Feature Article - April 2005
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Programming Your Pool

A closer look at aquatics facilities that used their successes and failures to grow

By Kyle Ryan

Programming is the great leveler of the aquatics playing field. Without it, the newest, flashiest facility will be a shell of its potential. With it, even the most boring rectangular pool can bustle with activity. Speaking generally, the competition for people's time grows ever more fierce as time passes. It takes effort to reserve a place in their busy schedules, and if you can't do it, someone else can.

Scott Irvine, aquatics coordinator for the city of Las Vegas, runs an award-winning, 40,000-square-foot facility that is the city's crown jewel of aquatics. He also supervises the city's other, more ordinary pools, including two that are more than 40 years old.

When a nearby YMCA opened a large play pool, one of the city's old pools suffered. A six-lane, 25-meter pool with diving board, it lacked anything resembling pizzazz.

"We know there were kids in the area because there's a middle school right there," Irvine says. "We couldn't get those families to come out and swim if our lives depended on it."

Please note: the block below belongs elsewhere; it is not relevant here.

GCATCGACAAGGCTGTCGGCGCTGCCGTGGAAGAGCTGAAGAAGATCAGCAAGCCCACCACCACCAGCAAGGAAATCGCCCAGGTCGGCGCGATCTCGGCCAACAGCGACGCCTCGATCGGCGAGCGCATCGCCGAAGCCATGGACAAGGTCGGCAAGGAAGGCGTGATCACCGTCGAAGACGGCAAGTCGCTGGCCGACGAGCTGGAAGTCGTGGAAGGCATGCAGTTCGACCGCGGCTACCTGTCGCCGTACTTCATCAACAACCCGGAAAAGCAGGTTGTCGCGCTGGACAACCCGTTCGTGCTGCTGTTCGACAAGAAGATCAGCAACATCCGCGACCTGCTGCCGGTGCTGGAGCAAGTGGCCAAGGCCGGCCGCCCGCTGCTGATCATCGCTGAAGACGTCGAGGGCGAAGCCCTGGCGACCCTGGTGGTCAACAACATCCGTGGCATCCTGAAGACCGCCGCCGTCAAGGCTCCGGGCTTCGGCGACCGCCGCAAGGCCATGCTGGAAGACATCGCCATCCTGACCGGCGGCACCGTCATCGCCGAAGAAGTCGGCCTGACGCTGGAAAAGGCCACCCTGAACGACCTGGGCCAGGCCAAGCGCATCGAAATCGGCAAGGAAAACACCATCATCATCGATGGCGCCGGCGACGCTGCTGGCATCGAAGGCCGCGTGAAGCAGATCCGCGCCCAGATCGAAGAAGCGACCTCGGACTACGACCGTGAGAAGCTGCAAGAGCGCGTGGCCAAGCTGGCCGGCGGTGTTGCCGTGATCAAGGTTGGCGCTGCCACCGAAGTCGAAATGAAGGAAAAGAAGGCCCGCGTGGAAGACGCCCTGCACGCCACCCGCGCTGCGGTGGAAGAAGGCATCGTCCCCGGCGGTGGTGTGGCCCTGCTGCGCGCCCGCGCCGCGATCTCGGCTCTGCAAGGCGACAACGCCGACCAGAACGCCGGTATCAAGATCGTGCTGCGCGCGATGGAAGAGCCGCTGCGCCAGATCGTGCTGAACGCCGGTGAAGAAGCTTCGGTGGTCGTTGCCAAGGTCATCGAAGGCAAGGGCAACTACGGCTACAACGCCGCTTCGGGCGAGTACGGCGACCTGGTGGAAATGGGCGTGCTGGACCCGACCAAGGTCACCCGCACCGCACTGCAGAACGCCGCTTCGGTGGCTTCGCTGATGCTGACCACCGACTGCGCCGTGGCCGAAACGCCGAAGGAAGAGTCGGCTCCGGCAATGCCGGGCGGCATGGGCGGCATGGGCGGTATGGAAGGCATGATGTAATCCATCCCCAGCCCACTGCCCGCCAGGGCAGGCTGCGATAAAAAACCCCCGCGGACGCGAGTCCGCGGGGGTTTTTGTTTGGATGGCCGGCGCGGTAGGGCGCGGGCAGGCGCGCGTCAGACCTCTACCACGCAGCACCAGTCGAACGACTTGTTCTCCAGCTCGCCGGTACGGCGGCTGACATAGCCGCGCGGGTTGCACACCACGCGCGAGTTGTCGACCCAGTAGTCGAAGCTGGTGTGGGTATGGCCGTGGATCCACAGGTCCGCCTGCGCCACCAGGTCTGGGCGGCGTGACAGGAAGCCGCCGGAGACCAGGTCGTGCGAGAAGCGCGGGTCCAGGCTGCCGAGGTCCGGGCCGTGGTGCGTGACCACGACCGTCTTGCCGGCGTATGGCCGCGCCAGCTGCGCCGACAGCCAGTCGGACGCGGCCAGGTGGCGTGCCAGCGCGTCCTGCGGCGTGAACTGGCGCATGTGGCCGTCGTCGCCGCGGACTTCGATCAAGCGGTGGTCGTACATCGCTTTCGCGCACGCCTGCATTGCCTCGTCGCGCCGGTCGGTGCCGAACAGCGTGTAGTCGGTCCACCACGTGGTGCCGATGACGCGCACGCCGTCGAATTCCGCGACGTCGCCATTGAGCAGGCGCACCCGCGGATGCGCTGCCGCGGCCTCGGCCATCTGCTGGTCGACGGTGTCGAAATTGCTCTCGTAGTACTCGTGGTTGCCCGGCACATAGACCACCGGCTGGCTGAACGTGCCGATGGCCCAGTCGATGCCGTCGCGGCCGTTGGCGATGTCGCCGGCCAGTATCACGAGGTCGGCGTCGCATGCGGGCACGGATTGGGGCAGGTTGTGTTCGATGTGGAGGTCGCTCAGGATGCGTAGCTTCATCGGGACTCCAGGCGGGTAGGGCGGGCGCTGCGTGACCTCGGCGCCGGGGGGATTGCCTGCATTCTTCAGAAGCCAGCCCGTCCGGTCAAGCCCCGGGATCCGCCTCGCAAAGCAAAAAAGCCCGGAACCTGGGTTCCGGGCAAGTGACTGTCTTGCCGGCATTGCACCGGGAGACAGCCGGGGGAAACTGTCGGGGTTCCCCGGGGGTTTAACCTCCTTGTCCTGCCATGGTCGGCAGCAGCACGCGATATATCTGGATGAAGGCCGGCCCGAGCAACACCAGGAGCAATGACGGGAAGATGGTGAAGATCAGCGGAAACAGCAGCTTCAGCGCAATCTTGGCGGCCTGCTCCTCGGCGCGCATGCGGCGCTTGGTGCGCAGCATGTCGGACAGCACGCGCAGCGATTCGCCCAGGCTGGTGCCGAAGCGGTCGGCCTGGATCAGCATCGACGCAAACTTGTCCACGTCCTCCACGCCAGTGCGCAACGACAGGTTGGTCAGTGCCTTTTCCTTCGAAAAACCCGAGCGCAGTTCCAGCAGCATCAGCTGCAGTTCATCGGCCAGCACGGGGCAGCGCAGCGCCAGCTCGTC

So Irvine and his staff changed tactics by shifting their focus to preschoolers. They painted the fence in primary colors, created more shade and bought pool toys, life jackets and noodles. Then they sent letters to preschools offering two-hour exclusive rentals, which decreased in price as rental quantity increased. Pool staff supervised the kids and provided some learn-to-swim instruction.

"We tried to accommodate them in any way we could, and that's actually proven very successful this year," Irvine says. "Our pool is so booked with outside programming…We've made more money in that pool than we have in the last few years combined."